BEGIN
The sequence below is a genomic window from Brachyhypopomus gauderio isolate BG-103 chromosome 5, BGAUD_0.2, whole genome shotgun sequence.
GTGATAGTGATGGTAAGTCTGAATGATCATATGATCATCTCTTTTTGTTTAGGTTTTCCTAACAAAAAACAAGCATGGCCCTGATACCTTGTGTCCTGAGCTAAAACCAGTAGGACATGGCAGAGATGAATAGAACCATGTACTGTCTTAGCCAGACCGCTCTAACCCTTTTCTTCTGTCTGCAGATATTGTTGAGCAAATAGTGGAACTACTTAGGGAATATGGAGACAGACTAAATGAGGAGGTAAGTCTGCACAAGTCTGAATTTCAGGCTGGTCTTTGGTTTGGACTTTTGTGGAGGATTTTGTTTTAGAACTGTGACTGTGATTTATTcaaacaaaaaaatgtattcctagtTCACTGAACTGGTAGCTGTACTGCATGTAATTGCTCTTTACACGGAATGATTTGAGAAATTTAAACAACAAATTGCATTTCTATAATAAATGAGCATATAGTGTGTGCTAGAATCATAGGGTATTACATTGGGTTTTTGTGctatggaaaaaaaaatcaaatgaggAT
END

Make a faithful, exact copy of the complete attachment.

The sequence below is a genomic window from Brachyhypopomus gauderio isolate BG-103 chromosome 5, BGAUD_0.2, whole genome shotgun sequence.
GTGATAGTGATGGTAAGTCTGAATGATCATATGATCATCTCTTTTTGTTTAGGTTTTCCTAACAAAAAACAAGCATGGCCCTGATACCTTGTGTCCTGAGCTAAAACCAGTAGGACATGGCAGAGATGAATAGAACCATGTACTGTCTTAGCCAGACCGCTCTAACCCTTTTCTTCTGTCTGCAGATATTGTTGAGCAAATAGTGGAACTACTTAGGGAATATGGAGACAGACTAAATGAGGAGGTAAGTCTGCACAAGTCTGAATTTCAGGCTGGTCTTTGGTTTGGACTTTTGTGGAGGATTTTGTTTTAGAACTGTGACTGTGATTTATTcaaacaaaaaaatgtattcctagtTCACTGAACTGGTAGCTGTACTGCATGTAATTGCTCTTTACACGGAATGATTTGAGAAATTTAAACAACAAATTGCATTTCTATAATAAATGAGCATATAGTGTGTGCTAGAATCATAGGGTATTACATTGGGTTTTTGTGctatggaaaaaaaaatcaaatgaggAT